January is the month that you may apply to serve on your local community board. Community Boards make advisory decisions on many aspects of neighborhood life, including on land use cases where variances and special permits have been requested, capital and expense budget matters as well as issues concerning transportation, education, environmental concerns, parks, health and community facilities, to name some of the areas. Serving on a community board is a non-paid, volunteer position.
Queens Community Board 11, where I serve, meets once a month, except in July and August. Board members are required to be part of a zoning committee from the area where they reside and are also encouraged to join a variety of standing committees of their choice.
There is an application to fill out and a process to follow in order to join any community board. Contact your local community board office or your council member for further information if you are interested in joining.
The local council member and the borough president select people to be on community boards from the applications that are submitted from the public. An appointment lasts two years and may be renewed by reapplying at the end of each term.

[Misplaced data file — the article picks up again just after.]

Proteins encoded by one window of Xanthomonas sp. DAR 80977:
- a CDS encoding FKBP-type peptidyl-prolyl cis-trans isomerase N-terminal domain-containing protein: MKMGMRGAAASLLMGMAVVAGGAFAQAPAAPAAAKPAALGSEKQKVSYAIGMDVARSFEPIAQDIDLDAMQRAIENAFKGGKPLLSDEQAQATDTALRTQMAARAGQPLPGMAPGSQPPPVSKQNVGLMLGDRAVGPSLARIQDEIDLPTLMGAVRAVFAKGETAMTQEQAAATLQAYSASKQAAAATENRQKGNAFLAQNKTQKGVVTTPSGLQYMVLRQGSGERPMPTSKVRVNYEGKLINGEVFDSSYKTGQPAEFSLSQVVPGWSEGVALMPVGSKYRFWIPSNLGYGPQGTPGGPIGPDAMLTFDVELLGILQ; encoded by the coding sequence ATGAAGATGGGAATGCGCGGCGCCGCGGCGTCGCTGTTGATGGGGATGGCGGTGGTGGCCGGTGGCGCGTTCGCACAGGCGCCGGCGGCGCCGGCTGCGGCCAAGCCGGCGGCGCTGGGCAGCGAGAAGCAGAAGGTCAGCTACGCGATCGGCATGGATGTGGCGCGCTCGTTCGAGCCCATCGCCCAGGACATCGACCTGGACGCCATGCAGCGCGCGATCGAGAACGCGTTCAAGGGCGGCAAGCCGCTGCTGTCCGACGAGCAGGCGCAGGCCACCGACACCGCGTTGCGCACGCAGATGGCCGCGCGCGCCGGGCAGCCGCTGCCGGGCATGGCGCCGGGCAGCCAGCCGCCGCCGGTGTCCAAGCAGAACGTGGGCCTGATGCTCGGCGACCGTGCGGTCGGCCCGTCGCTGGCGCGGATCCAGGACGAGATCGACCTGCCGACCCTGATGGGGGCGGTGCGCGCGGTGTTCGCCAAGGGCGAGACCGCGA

Also remember that most communities have a local civic association that advocates for improved services and better quality of life in their area. Most civic associations in Queens belong to the Queens Civic Congress, an umbrella organization of over 100 civic and community groups made up of people who care for their neighborhoods and work hard at building better communities for all residents.
Overdevelopment and inappropriate development are key concerns of most civic groups. I would encourage all homeowners to join their local civic organization. By working together, we can build stronger communities for ourselves and future generations.